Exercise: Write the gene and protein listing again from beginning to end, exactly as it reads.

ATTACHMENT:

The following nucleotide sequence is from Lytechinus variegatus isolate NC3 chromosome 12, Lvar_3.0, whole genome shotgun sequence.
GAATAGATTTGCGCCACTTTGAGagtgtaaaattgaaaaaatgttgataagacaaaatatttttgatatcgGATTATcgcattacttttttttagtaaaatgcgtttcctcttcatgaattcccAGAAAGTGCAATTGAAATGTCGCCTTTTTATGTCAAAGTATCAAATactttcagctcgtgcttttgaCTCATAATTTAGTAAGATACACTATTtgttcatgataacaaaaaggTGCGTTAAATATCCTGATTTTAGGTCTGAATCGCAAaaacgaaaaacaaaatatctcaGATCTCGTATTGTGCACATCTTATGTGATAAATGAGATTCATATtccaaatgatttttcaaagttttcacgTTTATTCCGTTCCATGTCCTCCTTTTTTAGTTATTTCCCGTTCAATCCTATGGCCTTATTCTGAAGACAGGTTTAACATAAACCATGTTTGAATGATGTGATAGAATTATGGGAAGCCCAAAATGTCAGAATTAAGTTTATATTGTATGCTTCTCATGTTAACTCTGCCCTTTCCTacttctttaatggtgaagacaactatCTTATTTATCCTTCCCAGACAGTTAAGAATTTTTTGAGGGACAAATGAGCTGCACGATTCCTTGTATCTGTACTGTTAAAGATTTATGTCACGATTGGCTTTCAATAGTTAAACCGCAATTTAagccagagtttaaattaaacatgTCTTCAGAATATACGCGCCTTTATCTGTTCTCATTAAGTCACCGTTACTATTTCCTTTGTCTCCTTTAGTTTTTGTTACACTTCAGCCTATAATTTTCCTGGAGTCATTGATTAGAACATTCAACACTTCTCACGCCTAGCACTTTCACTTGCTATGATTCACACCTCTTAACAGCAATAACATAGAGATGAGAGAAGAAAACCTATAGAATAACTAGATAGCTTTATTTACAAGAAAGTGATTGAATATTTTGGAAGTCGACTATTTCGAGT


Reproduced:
The following nucleotide sequence is from Lytechinus variegatus isolate NC3 chromosome 12, Lvar_3.0, whole genome shotgun sequence.
GAATAGATTTGCGCCACTTTGAGagtgtaaaattgaaaaaatgttgataagacaaaatatttttgatatcgGATTATcgcattacttttttttagtaaaatgcgtttcctcttcatgaattcccAGAAAGTGCAATTGAAATGTCGCCTTTTTATGTCAAAGTATCAAATactttcagctcgtgcttttgaCTCATAATTTAGTAAGATACACTATTtgttcatgataacaaaaaggTGCGTTAAATATCCTGATTTTAGGTCTGAATCGCAAaaacgaaaaacaaaatatctcaGATCTCGTATTGTGCACATCTTATGTGATAAATGAGATTCATATtccaaatgatttttcaaagttttcacgTTTATTCCGTTCCATGTCCTCCTTTTTTAGTTATTTCCCGTTCAATCCTATGGCCTTATTCTGAAGACAGGTTTAACATAAACCATGTTTGAATGATGTGATAGAATTATGGGAAGCCCAAAATGTCAGAATTAAGTTTATATTGTATGCTTCTCATGTTAACTCTGCCCTTTCCTacttctttaatggtgaagacaactatCTTATTTATCCTTCCCAGACAGTTAAGAATTTTTTGAGGGACAAATGAGCTGCACGATTCCTTGTATCTGTACTGTTAAAGATTTATGTCACGATTGGCTTTCAATAGTTAAACCGCAATTTAagccagagtttaaattaaacatgTCTTCAGAATATACGCGCCTTTATCTGTTCTCATTAAGTCACCGTTACTATTTCCTTTGTCTCCTTTAGTTTTTGTTACACTTCAGCCTATAATTTTCCTGGAGTCATTGATTAGAACATTCAACACTTCTCACGCCTAGCACTTTCACTTGCTATGATTCACACCTCTTAACAGCAATAACATAGAGATGAGAGAAGAAAACCTATAGAATAACTAGATAGCTTTATTTACAAGAAAGTGATTGAATATTTTGGAAGTCGACTATTTCGAGT